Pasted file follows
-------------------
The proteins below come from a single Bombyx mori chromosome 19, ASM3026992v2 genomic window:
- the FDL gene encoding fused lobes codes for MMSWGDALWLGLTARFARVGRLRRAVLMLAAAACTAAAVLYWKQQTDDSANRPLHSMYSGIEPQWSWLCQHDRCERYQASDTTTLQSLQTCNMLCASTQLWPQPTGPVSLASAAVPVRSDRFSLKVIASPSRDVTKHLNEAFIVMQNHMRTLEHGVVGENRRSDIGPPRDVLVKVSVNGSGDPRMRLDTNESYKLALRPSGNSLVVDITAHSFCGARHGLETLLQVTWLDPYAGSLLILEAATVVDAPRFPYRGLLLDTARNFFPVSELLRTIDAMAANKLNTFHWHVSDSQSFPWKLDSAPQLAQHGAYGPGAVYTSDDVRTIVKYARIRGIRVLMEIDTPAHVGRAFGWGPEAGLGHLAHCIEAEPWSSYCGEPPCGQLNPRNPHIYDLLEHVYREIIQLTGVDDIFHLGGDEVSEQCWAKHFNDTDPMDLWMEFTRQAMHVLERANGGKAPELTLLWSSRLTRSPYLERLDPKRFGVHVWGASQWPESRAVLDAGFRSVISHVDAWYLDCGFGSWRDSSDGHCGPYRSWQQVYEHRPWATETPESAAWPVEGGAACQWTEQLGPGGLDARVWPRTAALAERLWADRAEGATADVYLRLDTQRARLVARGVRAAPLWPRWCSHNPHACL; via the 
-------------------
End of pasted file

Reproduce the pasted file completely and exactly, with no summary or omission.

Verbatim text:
The proteins below come from a single Bombyx mori chromosome 19, ASM3026992v2 genomic window:
- the FDL gene encoding fused lobes codes for MMSWGDALWLGLTARFARVGRLRRAVLMLAAAACTAAAVLYWKQQTDDSANRPLHSMYSGIEPQWSWLCQHDRCERYQASDTTTLQSLQTCNMLCASTQLWPQPTGPVSLASAAVPVRSDRFSLKVIASPSRDVTKHLNEAFIVMQNHMRTLEHGVVGENRRSDIGPPRDVLVKVSVNGSGDPRMRLDTNESYKLALRPSGNSLVVDITAHSFCGARHGLETLLQVTWLDPYAGSLLILEAATVVDAPRFPYRGLLLDTARNFFPVSELLRTIDAMAANKLNTFHWHVSDSQSFPWKLDSAPQLAQHGAYGPGAVYTSDDVRTIVKYARIRGIRVLMEIDTPAHVGRAFGWGPEAGLGHLAHCIEAEPWSSYCGEPPCGQLNPRNPHIYDLLEHVYREIIQLTGVDDIFHLGGDEVSEQCWAKHFNDTDPMDLWMEFTRQAMHVLERANGGKAPELTLLWSSRLTRSPYLERLDPKRFGVHVWGASQWPESRAVLDAGFRSVISHVDAWYLDCGFGSWRDSSDGHCGPYRSWQQVYEHRPWATETPESAAWPVEGGAACQWTEQLGPGGLDARVWPRTAALAERLWADRAEGATADVYLRLDTQRARLVARGVRAAPLWPRWCSHNPHACL; via the 